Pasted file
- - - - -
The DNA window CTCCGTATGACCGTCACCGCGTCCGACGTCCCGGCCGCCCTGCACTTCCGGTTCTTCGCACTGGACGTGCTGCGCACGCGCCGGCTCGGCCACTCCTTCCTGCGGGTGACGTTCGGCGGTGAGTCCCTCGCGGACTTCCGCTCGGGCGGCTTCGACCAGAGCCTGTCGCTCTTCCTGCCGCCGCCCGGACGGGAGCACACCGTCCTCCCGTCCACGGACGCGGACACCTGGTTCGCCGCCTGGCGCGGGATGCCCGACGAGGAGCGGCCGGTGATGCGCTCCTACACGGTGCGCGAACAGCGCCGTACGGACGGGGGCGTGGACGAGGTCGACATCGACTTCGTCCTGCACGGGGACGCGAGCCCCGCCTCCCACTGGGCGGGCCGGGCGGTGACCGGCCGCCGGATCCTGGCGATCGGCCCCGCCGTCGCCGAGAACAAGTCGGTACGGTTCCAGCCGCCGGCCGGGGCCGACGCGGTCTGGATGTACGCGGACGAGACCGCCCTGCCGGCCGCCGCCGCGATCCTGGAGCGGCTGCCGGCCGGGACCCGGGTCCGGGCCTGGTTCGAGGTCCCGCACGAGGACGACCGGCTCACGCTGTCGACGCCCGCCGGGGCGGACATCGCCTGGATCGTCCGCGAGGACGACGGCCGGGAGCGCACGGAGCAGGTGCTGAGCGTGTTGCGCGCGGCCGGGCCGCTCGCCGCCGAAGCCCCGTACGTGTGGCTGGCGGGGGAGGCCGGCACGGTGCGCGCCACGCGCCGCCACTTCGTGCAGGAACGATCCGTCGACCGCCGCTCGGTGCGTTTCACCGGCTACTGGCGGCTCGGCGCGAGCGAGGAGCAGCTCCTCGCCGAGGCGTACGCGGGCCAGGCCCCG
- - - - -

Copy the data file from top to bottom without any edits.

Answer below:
The DNA window CTCCGTATGACCGTCACCGCGTCCGACGTCCCGGCCGCCCTGCACTTCCGGTTCTTCGCACTGGACGTGCTGCGCACGCGCCGGCTCGGCCACTCCTTCCTGCGGGTGACGTTCGGCGGTGAGTCCCTCGCGGACTTCCGCTCGGGCGGCTTCGACCAGAGCCTGTCGCTCTTCCTGCCGCCGCCCGGACGGGAGCACACCGTCCTCCCGTCCACGGACGCGGACACCTGGTTCGCCGCCTGGCGCGGGATGCCCGACGAGGAGCGGCCGGTGATGCGCTCCTACACGGTGCGCGAACAGCGCCGTACGGACGGGGGCGTGGACGAGGTCGACATCGACTTCGTCCTGCACGGGGACGCGAGCCCCGCCTCCCACTGGGCGGGCCGGGCGGTGACCGGCCGCCGGATCCTGGCGATCGGCCCCGCCGTCGCCGAGAACAAGTCGGTACGGTTCCAGCCGCCGGCCGGGGCCGACGCGGTCTGGATGTACGCGGACGAGACCGCCCTGCCGGCCGCCGCCGCGATCCTGGAGCGGCTGCCGGCCGGGACCCGGGTCCGGGCCTGGTTCGAGGTCCCGCACGAGGACGACCGGCTCACGCTGTCGACGCCCGCCGGGGCGGACATCGCCTGGATCGTCCGCGAGGACGACGGCCGGGAGCGCACGGAGCAGGTGCTGAGCGTGTTGCGCGCGGCCGGGCCGCTCGCCGCCGAAGCCCCGTACGTGTGGCTGGCGGGGGAGGCCGGCACGGTGCGCGCCACGCGCCGCCACTTCGTGCAGGAACGATCCGTCGACCGCCGCTCGGTGCGTTTCACCGGCTACTGGCGGCTCGGCGCGAGCGAGGAGCAGCTCCTCGCCGAGGCGTACGCGGGCCAGGCCCCG